Pastor Who Fed Snakes to Followers 'Converted' by Nigerian Celebrity Preacher

South African supporter of TB Joshua
Paul Akarigbo, a man who claimed to be a South African citizen, is interviewed by a journalist as he holds a banner in support of T.B. Joshua's Synagogue Church of All Nations, outside a coroner court investigating the collapse of the church guesthouse, in Ikeja district of Lagos on November 5, 2014. Joshua, a popular preacher in Nigeria, has followers across Africa. Akintunde Akinleye/Reuters

A South African preacher who sparked outrage by allegedly forcing his followers to eat live snakes says that he has been converted from the practice by listening to T.B. Joshua, one of Nigeria's most popular pastors.

Penuel Mnguni, who calls himself the general overseer of End Times Disciples Ministries in a township around 30 miles north of South Africa's capital Pretoria, attended a service of Joshua's Synagogue Church of All Nations (SCOAN) in Lagos, Nigeria, on Sunday.

Mnguni gave a testimony at the service, claiming that he had been healed from his former ways by listening to the self-styled Nigerian prophet.

The South African preacher said that he began the practice of feeding live snakes to his followers after misinterpreting several passages in the Bible, one of which states that believers shall "take up serpents, and if they drink any deadly thing, it shall not hurt them" (Mark 16:16-18).

Mnguni also admitted to feeding live rats and underpants to congregants and driving over members of his church with a car.

South African police arrested Mnguni in 2015 following a complaint from the Society for the Prevention of Cruelty to Animals (SCPA), but the case was later dropped due to insufficient evidence.

Controversial snake feeding prophet, Penuel Mnguni arrested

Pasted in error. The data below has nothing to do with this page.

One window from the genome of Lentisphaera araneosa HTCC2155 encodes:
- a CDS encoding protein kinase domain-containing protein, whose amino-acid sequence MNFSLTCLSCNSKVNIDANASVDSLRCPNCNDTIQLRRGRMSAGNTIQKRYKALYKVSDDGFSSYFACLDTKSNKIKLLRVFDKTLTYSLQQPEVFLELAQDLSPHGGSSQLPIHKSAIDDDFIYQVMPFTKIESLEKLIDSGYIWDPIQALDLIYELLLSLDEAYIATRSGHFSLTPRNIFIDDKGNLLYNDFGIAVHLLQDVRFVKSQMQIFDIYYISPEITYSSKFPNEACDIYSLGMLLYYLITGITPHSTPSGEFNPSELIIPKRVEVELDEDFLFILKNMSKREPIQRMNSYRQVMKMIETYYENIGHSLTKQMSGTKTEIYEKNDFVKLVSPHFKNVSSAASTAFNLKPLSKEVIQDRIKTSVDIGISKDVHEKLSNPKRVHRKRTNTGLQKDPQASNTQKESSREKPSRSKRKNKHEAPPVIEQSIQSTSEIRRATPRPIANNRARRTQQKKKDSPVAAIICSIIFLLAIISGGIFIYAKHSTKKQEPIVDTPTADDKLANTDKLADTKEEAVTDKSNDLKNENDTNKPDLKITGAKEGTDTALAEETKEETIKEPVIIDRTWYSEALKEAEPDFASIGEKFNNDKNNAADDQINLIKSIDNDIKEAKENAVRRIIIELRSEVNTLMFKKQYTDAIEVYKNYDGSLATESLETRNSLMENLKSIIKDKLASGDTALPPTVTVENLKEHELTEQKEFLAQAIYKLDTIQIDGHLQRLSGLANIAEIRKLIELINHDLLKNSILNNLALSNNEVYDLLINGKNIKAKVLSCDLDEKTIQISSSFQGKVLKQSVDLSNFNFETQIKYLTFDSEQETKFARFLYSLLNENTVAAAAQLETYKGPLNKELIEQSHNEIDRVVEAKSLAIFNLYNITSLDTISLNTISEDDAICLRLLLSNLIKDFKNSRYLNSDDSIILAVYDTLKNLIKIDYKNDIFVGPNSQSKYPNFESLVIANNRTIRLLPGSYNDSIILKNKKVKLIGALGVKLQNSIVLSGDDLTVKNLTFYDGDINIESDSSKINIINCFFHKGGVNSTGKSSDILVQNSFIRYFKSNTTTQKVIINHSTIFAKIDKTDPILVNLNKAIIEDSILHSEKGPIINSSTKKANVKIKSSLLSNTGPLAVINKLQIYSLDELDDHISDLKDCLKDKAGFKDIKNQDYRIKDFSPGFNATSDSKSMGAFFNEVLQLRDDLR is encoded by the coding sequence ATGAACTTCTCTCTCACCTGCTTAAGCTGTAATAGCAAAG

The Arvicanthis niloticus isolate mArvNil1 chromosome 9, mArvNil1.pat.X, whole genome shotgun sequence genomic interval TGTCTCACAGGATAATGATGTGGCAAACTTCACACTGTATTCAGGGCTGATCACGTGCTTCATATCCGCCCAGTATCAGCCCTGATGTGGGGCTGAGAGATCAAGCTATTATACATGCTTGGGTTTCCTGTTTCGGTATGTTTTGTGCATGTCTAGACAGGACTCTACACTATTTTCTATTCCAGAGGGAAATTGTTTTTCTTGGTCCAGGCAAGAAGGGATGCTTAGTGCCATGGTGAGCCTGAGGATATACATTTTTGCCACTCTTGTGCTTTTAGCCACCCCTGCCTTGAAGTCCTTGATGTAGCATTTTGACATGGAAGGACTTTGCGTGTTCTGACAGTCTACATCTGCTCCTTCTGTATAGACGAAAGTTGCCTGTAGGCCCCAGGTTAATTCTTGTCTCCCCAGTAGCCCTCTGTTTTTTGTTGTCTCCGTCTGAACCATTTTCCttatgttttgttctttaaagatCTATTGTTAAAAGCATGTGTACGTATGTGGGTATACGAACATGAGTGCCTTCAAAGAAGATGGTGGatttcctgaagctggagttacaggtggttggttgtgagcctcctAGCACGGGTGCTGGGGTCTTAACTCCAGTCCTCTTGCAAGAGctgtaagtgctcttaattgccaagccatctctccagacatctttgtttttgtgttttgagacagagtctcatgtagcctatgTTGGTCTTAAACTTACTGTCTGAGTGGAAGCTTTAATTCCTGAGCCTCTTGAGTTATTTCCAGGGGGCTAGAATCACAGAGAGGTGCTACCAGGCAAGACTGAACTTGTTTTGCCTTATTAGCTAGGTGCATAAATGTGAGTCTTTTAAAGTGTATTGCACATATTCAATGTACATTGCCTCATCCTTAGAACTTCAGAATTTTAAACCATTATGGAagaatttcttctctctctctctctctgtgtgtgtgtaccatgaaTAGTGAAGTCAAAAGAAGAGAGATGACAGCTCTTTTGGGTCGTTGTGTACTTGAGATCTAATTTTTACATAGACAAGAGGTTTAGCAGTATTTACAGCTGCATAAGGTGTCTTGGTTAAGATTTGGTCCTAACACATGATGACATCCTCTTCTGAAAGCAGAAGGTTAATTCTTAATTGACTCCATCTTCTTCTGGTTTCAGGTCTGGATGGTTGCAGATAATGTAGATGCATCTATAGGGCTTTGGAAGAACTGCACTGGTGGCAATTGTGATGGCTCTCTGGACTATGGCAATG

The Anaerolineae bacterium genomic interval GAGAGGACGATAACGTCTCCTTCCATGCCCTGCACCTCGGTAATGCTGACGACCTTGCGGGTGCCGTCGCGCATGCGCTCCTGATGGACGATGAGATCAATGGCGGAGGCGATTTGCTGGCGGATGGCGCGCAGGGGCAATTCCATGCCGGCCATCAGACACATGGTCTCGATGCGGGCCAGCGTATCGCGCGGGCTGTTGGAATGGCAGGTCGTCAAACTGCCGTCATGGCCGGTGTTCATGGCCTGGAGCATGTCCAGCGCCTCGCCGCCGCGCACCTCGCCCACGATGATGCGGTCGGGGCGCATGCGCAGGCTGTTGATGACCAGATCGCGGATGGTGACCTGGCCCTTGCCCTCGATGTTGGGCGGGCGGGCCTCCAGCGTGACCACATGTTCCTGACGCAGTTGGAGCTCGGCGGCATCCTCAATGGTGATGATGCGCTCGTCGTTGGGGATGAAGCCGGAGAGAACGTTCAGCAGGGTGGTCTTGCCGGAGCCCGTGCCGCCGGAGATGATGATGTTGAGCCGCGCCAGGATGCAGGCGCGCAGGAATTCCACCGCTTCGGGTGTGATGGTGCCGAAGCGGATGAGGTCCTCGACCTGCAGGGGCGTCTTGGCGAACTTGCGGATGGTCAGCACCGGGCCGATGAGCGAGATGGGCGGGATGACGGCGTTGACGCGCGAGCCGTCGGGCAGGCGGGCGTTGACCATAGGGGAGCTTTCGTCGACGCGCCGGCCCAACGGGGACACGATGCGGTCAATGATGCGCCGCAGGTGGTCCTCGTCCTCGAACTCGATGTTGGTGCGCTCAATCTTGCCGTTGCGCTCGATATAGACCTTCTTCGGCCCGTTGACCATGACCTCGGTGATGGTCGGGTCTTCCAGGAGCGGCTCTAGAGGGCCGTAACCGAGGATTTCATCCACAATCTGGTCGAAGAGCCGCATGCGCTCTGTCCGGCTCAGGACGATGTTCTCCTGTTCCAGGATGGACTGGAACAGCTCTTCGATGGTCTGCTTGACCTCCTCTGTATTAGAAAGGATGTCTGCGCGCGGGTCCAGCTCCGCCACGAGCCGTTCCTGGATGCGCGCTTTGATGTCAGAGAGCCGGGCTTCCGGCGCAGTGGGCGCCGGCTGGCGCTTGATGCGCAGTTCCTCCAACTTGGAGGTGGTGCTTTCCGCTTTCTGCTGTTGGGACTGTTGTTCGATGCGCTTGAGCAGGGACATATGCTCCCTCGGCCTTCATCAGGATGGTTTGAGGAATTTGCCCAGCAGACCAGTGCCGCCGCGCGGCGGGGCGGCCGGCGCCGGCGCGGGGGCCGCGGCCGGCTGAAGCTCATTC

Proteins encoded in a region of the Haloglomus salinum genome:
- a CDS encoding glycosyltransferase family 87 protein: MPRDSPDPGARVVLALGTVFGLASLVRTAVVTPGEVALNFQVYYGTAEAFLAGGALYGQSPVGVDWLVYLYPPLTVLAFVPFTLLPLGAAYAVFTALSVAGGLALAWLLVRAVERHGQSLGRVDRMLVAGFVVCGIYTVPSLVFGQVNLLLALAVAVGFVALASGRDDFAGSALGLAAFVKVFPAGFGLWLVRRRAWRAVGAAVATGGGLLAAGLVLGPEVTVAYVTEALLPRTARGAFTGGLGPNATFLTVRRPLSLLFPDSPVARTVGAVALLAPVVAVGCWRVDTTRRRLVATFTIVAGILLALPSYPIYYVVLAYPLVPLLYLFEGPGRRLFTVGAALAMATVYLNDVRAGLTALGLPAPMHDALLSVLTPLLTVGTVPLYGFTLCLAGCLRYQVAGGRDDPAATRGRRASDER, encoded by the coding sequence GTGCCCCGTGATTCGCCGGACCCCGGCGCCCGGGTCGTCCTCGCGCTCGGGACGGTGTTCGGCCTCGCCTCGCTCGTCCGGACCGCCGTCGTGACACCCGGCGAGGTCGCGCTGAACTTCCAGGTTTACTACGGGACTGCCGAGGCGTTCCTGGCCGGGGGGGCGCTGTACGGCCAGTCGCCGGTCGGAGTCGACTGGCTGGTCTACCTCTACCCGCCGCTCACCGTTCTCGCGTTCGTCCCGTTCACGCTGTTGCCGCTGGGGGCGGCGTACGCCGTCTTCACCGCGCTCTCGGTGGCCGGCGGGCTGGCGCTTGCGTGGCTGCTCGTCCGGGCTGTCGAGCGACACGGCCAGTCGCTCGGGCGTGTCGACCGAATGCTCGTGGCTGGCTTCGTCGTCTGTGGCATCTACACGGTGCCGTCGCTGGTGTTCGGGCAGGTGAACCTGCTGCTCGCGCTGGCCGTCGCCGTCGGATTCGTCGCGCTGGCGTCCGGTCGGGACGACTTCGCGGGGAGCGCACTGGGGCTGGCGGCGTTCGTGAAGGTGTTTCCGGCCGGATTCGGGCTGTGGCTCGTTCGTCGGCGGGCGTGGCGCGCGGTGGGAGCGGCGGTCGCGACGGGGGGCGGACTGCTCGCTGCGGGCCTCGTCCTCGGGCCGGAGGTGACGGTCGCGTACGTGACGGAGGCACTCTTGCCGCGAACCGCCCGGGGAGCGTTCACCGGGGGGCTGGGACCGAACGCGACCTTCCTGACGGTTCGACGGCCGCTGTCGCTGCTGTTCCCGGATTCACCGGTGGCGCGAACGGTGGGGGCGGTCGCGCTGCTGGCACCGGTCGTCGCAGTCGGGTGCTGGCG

— (@dailyafricagist) July 20, 2015

In his testimony at the Nigerian church, Mnguni said: "Listening to Prophet T.B. Joshua, I came to realize that what I was doing is not scriptural and I came to realize that it's an attack. I came to see the man of God, Prophet T.B. Joshua, to deliver me."

Joshua himself tweeted in recognition of Mnguni's testimony, stating that the South African had come to realize that the practice was "not biblical."

'The Snake Pastor' from South Africa is in The SCOAN confessing that feeding snakes to the people is not biblical. What's your response?

— TB Joshua (@SCOANTBJoshua) June 4, 2017

Mnguni is one of several South African church leaders using controversial practices with their congregants. Lesego Daniel, the leader of Rabboni Ministries in Pretoria, has previously instructed his followers to drink petrol; another pastor, Lethebo Rabalago, was condemned by mainstream churches for spraying worshippers with pesticide in purported healing services.

Joshua is a controversial figure himself. The Nigerian pastor, estimated to be worth between $10-15 million by Forbes in 2011, has faced legal battles since a guesthouse belonging to the SCOAN in Lagos collapsed in 2014, killing at least 115 people, mostly South Africans who had traveled to see the preacher. Joshua's trial for criminal negligence has faced multiple delays.

The pastor was also left red-faced after publicly predicting a Hillary Clinton victory in the 2016 U.S. presidential election. Joshua predicted that the race would be won by a "woman," without naming Clinton—a forecast which proved to be incorrect.